When my parents moved to the United States, they left behind almost their entire family. Most of their siblings, cousins, friends, and loved ones remained in India. For both of them, family was an integral part of their life, thus once they moved to the US they created a family around them. This family was not blood related, it was made up of new friends who often had similar stories of being alone in a new world. Thus, when I was growing up, I had a family made of aunts, uncles, and cousins none of whom were actually blood related to me. This family often confuses my non-Indian friends, and so I’ve come to refer to them as “my aunt in the Indian way” or “my cousin in the Indian way.” One of these families is the Voras, whose two sons moved to the United States when I was a child.
I have such fond memories of growing up with my two older “brothers in the Indian way.” We spent days together laughing, making fun of each other, eating, and cooking. I honestly can’t imagine my childhood or my life without them being part of it. One of my fondest memories is when they first introduced me to their mom’s cooking after returning from a trip to India. We were at their apartment, playing cricket with a wiffle ball and a roll of paper towels, and having a great time. I (naturally) got hungry and wanted a snack. They pulled out a foil packet and heated up a few theplas and we shared them dipped in some garlic chutney and yogurt. They were the best theplas I had ever had in my entire life. I can still vividly picture that day, the sun pouring into the windows, the apartment in disarray from the number of things we knocked over with the wiffle ball, leaning over the counter eating the best theplas in the world. I feel so lucky and so grateful to have the Vora family be part of my family, not just for their incredible food, but for the joy and love they have brought to all of us.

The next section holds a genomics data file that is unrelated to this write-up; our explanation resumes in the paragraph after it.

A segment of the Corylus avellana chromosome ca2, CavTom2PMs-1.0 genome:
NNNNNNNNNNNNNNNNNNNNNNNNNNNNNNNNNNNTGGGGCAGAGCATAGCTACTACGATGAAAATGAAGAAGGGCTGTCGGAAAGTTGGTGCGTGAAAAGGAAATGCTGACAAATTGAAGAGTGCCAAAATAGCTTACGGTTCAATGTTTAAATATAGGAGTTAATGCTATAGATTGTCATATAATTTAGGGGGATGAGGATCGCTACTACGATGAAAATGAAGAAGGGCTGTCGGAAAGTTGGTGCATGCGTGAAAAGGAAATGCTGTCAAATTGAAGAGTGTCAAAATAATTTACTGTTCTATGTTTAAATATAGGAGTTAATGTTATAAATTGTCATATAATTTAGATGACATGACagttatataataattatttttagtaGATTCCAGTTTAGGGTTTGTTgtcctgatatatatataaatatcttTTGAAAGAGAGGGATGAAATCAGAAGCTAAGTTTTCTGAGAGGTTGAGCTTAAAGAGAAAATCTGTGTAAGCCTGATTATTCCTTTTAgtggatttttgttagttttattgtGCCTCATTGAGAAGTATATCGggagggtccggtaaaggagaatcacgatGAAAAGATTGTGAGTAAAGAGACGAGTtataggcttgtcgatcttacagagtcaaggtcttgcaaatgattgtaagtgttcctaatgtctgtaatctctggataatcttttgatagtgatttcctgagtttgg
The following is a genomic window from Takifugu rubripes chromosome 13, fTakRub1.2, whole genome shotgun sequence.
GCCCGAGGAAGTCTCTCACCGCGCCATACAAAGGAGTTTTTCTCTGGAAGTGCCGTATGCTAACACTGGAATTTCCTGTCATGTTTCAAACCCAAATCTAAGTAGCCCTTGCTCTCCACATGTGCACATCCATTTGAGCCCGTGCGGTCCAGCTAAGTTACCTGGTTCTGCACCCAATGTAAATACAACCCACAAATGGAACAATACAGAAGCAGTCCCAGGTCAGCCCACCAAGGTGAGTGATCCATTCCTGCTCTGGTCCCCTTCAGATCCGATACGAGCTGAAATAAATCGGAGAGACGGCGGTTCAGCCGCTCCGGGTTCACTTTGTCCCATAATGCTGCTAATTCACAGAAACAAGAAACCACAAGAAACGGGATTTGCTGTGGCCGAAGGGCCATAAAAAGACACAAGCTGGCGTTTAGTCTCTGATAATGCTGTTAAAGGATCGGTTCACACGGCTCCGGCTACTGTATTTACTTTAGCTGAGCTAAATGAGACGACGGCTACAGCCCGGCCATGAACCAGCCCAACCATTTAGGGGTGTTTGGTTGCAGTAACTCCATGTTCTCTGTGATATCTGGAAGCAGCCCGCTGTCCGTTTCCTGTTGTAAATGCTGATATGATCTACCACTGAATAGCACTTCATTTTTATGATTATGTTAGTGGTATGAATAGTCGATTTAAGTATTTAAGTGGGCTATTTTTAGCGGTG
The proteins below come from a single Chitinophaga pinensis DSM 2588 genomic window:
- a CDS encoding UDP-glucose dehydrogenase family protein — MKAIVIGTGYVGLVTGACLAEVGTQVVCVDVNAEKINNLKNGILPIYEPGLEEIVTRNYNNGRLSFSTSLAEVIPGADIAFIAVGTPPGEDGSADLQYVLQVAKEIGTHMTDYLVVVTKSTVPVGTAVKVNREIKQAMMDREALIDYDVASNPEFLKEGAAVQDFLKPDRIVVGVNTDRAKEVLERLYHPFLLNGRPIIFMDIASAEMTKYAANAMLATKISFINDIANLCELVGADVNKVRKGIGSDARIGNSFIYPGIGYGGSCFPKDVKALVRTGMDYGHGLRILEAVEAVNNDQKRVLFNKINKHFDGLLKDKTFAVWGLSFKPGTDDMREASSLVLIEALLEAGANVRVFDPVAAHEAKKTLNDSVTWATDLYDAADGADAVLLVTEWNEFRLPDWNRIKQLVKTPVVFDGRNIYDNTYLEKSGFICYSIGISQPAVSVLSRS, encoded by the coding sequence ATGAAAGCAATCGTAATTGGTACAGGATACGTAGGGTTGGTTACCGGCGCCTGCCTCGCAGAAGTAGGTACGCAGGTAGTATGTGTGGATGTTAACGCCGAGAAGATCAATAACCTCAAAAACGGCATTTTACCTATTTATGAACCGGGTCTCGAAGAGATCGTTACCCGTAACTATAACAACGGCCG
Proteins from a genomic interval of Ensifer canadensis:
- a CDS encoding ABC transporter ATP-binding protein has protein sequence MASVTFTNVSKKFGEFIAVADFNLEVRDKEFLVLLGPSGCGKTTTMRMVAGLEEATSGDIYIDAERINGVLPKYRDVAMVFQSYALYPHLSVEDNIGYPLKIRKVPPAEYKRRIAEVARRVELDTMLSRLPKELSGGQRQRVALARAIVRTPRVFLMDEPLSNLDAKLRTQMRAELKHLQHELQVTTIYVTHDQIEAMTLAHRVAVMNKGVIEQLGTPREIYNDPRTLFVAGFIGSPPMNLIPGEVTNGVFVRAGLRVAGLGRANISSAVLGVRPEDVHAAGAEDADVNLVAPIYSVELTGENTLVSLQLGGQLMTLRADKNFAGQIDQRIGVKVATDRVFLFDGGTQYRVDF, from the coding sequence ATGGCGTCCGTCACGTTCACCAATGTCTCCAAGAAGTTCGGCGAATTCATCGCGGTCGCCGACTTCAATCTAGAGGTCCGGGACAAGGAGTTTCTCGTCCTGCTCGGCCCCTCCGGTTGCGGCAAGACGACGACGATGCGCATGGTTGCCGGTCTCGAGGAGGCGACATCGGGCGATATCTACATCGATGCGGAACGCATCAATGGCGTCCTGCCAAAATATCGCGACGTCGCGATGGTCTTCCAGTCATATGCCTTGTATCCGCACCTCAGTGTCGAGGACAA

This recipe is a close approximation of Sarla Aunty’s theplas. They aren’t quite as good as hers, but are pretty darn close. Theplas are spicy Gujarati flatbreads rich with spices and bitter leaves. The most traditional are fenugreek leaves, but other bitter, sturdy greens can work well. The ingredients are all mixed together to create a soft dough, about the stiffness of play-doh. Then, the dough ball rests for about 20 minutes. I’ve found if you don’t allow it to rest, they are a bit difficult to roll out. I think that part of this has to do with allowing the dough to autolyse. An enzymatic reaction happens with the flour and the water that allows the gluten proteins to become shorter and untangled, making them easier to align and create a gluten matrix. After that, the dough is divided into 10 small dough balls. Each mini dough ball is rolled thin and cooked on a frying pan. These flatbreads are delicious with garlic chutney, mango chutney, or yogurt to name a few traditional accompaniments. Non-traditionally, I’ve enjoyed these layered with some chutney, a fried egg, and avocado. There are so many wonderful things these theplas go well with!